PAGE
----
| Visit Our Catalog at SteelGuitarShopper.com |

Post new topic How many changer designs are there?
Reply to topic
Author Topic:  How many changer designs are there?
Jim Underwood


From:
Virginia, USA
Post  Posted 1 Nov 2009 6:25 pm    
Reply with quote

So far in my minimum amount of research, I have found 2 designs on all-pull changers and 1 design on push-pull. I can visual the mechanics of all these designs and how they operate.

One of the all-pull changer has a more complicated finger configuration. This is one that someone on here posted a link to.

http://i389.photobucket.com/albums/oo332/Bent61/Steel%20Project%202/fingersMar25sized.jpg

I have seen this basic design with a few modifications. Nothing major, and they all seem to work the same.

Are there any new all-pull changers out? Is this the current design that most steel builders are using? Has anyone tried to improve on this?

Sorry to ask. I am an engineer and have an interest in mechanisms. I always wondered how the all-pull worked,
View user's profile Send private message Send e-mail

Bent Romnes


From:
London,Ontario, Canada
Post  Posted 1 Nov 2009 7:16 pm    
Reply with quote

Jim, I posted that picture. I would say that is the very basic all-pull scissors type changer.The only thing that is not common to all other changers is the sealed ball bearing on the lowering bar.
_________________
BenRom Pedal Steel Guitars
https://www.facebook.com/groups/212050572323614/
View user's profile Send private message Send e-mail Visit poster's website

Michael Johnstone


From:
Sylmar,Ca. USA
Post  Posted 1 Nov 2009 8:07 pm    
Reply with quote

I'd say the Anapeg,Lamar and Excel changers are quite a bit different than anything else and different from each other as well. One thing they do have in common is the strings are pulled laterally instead of with the rocking cam motion found on all the other changers. That's why they don't ever break strings. There are other substantial differences as well - especially on the Excel.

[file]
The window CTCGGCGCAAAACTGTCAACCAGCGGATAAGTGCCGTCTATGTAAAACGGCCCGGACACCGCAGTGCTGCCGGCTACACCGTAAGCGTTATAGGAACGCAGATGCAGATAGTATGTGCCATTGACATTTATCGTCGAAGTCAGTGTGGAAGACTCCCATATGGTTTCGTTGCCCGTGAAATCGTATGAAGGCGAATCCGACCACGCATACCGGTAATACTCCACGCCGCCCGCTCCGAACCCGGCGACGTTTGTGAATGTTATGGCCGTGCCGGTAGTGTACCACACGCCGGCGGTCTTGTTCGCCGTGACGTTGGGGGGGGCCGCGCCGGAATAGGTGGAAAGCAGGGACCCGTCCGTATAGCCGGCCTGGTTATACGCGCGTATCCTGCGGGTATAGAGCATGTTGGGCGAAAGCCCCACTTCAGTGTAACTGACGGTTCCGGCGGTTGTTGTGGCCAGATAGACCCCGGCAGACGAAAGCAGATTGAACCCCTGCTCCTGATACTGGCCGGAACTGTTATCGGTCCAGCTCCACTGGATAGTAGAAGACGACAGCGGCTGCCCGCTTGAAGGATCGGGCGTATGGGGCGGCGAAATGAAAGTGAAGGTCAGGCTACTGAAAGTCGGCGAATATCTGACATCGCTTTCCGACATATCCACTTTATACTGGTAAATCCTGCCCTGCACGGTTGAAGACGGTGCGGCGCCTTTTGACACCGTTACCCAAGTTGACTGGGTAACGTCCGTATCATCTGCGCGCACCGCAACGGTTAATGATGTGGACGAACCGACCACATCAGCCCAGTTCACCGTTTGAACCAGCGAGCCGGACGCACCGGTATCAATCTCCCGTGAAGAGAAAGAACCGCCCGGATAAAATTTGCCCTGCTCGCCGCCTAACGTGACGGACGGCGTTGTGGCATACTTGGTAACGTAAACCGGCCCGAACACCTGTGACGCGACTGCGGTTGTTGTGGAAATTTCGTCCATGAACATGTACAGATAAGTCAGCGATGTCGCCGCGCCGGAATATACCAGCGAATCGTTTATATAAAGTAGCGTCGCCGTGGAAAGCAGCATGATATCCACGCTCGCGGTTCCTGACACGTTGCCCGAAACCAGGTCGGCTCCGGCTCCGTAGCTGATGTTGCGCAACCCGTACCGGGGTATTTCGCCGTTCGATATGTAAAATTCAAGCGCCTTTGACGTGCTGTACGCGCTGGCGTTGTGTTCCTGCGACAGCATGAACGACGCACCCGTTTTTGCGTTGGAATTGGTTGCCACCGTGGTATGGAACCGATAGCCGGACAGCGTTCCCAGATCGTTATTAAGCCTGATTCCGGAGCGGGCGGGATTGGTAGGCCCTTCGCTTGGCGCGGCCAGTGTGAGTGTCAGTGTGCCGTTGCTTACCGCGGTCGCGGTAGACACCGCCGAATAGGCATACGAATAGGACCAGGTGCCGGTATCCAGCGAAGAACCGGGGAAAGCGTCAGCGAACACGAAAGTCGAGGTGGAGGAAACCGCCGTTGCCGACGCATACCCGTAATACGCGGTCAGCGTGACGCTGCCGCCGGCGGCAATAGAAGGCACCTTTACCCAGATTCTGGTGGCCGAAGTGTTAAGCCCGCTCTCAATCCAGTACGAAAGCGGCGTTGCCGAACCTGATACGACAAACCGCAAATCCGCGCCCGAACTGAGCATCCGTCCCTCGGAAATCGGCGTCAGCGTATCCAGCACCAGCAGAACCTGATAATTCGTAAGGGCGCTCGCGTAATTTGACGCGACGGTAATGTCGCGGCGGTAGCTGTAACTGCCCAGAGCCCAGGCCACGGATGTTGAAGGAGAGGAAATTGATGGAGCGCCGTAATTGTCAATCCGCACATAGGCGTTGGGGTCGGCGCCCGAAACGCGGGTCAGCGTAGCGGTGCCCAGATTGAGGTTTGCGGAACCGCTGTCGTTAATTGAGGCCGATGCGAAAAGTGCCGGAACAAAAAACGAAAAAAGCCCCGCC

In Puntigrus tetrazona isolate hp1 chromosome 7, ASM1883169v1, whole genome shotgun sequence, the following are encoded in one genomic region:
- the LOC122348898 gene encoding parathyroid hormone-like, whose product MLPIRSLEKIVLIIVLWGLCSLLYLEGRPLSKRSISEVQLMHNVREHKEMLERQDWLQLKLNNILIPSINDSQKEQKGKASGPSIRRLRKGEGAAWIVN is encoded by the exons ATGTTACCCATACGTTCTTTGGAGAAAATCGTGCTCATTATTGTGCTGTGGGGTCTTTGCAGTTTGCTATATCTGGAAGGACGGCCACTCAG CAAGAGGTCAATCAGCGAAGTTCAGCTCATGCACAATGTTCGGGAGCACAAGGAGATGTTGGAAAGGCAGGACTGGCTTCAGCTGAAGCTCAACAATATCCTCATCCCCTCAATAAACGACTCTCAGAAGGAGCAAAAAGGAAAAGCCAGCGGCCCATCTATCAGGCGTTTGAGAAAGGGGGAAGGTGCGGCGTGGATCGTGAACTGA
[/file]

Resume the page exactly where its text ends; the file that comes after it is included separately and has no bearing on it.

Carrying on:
View user's profile Send private message Send e-mail

Ryan Barwin


From:
Ontario, Canada
Post  Posted 1 Nov 2009 9:04 pm    
Reply with quote

Michael Johnstone wrote:
I'd say the Anapeg,Lamar and Excel changers are quite a bit different than anything else and different from each other as well. One thing they do have in common is the strings are pulled laterally instead of with the rocking cam motion found on all the other changers. That's why they don't ever break strings. There are other substantial differences as well - especially on the Excel.


Do the Excels with keys work like that too? Or just the Excel Superbs?
_________________
http://www.ryanbarwin.com
Emmons Push/Pull Bolt-On S10 6+4, Emmons Legrande SKH D10 8+9, Excel D10 8+6
View user's profile Send private message Send e-mail Visit poster's website

Jim Underwood


From:
Virginia, USA
Post  Posted 1 Nov 2009 10:37 pm    
Reply with quote

Does anyone know where I could get photos, schematics, or samples of various finger mechanisms?
View user's profile Send private message Send e-mail

Stuart Tindall


From:
England, UK
Post  Posted 2 Nov 2009 12:26 am    
Reply with quote

Jim

The US Patents office is a good place to begin, for example,

http://www.google.com/patents?vid=USPAT6002075&id=EWMWAAAAEBAJ&printsec=abstract&zoom=4&dq=pedal+steel+guitar&ie=ISO-8859-1#PPA1-IA1,M1

http://www.google.com/patents?vid=USPAT4147086&id=Pp84AAAAEBAJ&printsec=abstract&zoom=4&dq=pedal+steel+guitar&ie=ISO-8859-1#PPP1,M1

http://www.google.com/patents?vid=USPAT5044247&id=UCYjAAAAEBAJ&pg=PP2&dq=pedal+steel+guitar&ie=ISO-8859-1#PPP1,M1

http://www.google.com/patents?vid=USPAT4157050&id=QHo0AAAAEBAJ&printsec=abstract&zoom=4&dq=pedal+steel+guitar&ie=ISO-8859-1

There are lots on there, just do a search for pedal steel guitar or pich changer etc

Stuart
View user's profile Send private message Send e-mail

Michael Johnstone


From:
Sylmar,Ca. USA
Post  Posted 2 Nov 2009 7:15 am    
Reply with quote

Quote:
Do the Excels with keys work like that too? Or just the Excel Superbs?